A recent study performed by Elizabeth Harvey and Susanne Menden-Deuer at the University of Rhode Island provides evidence that microscopic aquatic plants called phytoplankton can both sense and move away from predators. In a lab-based experiment, the researchers put a specific type of phytoplankton (Heterosigma akashiwo, toxic algae that can cause red tide) in a tank. When they added members of a predator zooplankton species, the algae successfully moved away from their invaders. In another experiment, the phytoplankton moved away from water that previously contained predators, suggesting that there is a chemical cue that the algae use to sense their predators’ presence. Before this study, researchers knew that phytoplankton could move in response to light and to find nutrients, but this is the first report of algae sensing and escaping from predators.
These findings are especially important for toxic algae species like the one used in this study because they explain one reason for how large algae blooms begin. Some phytoplankton, like H. akashiwo, can survive in less salty water than many of their predators. This means H. akashiwo can swim to such waters to escape predators. Once they find themselves in safety, they are free to reproduce in massive quantities. Toxic algae blooms like red tide can decimate fish and other species. In 2006, a bloom of H. akashiwo wiped out $2 million dollars worth of farmed salmon in Puget Sound.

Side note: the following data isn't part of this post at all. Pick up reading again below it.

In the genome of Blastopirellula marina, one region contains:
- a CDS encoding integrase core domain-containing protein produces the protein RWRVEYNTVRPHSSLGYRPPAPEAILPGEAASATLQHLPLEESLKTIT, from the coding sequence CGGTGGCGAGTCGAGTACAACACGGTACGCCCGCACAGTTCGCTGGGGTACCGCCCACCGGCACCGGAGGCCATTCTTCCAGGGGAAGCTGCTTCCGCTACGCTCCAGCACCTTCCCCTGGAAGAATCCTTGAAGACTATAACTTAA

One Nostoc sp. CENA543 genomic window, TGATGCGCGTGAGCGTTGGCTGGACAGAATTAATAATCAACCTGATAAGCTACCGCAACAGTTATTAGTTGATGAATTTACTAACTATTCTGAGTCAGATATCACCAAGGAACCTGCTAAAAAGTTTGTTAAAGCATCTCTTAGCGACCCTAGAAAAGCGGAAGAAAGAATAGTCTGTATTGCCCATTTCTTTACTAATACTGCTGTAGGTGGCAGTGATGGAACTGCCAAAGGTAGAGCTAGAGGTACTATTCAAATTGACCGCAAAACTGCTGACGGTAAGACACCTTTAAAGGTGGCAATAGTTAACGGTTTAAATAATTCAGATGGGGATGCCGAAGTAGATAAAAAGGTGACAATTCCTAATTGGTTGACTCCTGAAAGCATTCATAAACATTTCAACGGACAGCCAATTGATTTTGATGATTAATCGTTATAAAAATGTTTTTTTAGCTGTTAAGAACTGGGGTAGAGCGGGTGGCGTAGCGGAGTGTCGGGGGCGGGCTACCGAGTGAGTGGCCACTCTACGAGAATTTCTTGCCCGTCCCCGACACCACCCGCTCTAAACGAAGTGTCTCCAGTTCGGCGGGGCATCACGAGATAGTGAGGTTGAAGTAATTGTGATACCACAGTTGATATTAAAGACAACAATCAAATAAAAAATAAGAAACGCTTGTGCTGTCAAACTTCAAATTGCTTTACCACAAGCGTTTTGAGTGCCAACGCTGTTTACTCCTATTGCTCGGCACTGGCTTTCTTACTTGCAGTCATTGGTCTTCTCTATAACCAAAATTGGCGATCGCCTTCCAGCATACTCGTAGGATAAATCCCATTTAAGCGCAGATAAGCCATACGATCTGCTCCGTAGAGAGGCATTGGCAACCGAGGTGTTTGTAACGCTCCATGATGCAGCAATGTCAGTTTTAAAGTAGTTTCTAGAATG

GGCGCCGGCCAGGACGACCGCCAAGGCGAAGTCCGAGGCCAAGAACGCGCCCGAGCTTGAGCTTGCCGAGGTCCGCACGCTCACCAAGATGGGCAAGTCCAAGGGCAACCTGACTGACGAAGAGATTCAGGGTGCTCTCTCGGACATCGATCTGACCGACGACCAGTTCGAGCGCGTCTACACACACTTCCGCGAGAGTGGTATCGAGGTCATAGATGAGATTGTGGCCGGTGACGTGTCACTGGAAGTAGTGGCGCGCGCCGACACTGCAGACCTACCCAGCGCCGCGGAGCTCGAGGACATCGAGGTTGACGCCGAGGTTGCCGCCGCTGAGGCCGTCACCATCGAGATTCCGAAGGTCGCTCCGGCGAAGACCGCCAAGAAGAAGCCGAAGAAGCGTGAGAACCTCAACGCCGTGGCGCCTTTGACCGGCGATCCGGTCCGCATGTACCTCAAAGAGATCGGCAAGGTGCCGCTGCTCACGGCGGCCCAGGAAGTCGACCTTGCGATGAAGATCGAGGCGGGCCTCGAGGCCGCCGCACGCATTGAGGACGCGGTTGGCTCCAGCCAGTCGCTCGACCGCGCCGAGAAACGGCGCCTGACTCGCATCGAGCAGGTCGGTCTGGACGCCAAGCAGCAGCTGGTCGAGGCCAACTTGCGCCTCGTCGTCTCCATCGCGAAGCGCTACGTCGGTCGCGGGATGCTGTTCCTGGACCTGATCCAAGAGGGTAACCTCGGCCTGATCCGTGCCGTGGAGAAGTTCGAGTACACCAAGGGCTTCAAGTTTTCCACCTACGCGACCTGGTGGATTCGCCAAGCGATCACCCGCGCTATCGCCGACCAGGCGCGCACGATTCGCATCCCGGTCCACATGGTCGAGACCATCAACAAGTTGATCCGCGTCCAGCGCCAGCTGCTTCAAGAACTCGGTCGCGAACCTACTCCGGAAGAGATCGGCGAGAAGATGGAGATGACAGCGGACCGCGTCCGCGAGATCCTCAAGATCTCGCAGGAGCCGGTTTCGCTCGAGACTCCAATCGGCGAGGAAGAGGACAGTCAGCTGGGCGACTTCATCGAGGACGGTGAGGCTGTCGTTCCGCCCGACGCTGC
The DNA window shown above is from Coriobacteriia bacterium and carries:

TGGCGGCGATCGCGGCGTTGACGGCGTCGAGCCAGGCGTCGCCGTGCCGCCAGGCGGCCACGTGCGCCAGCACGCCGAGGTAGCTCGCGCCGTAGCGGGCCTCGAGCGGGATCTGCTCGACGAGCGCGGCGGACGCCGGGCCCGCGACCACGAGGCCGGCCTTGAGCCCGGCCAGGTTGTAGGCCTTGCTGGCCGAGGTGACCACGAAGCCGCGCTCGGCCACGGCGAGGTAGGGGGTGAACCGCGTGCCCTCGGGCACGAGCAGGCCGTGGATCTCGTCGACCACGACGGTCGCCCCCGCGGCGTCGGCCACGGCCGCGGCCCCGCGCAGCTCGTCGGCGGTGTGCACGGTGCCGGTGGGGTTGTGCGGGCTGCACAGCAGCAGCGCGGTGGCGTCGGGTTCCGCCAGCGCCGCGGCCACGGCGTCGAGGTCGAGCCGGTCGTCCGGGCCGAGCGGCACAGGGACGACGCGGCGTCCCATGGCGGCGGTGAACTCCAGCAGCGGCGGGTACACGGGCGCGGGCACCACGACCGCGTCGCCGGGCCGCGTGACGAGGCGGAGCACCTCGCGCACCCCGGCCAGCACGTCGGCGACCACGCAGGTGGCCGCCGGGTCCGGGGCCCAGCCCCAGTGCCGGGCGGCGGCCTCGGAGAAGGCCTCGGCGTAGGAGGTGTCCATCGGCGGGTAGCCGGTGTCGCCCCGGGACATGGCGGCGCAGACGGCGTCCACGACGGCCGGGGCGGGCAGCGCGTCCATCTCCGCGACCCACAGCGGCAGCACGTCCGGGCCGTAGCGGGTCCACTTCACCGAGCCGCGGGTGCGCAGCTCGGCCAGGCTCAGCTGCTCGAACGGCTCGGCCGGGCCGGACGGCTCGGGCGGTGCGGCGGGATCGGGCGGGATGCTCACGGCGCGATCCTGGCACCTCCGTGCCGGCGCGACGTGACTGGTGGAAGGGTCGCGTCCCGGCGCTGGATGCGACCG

Another reason to study the movement of microscopic plants: phytoplankton make up the backbone of the ocean’s many food chains. A striking example of the importance of phytoplankton is this riveting story about algae which produced a potent neurotoxin that worked its way up an entire food chain and poisoned several humpback whales.
Phytoplankton also play a key role in removing carbon dioxide from the atmosphere and converting it to the oxygen we all love (and breathe). Thus learning more about what motivates these organisms to move across the ocean informs our knowledge of other ocean forces.
P.S. Another cool thing I learned while researching this post: NASA monitors red tides from space.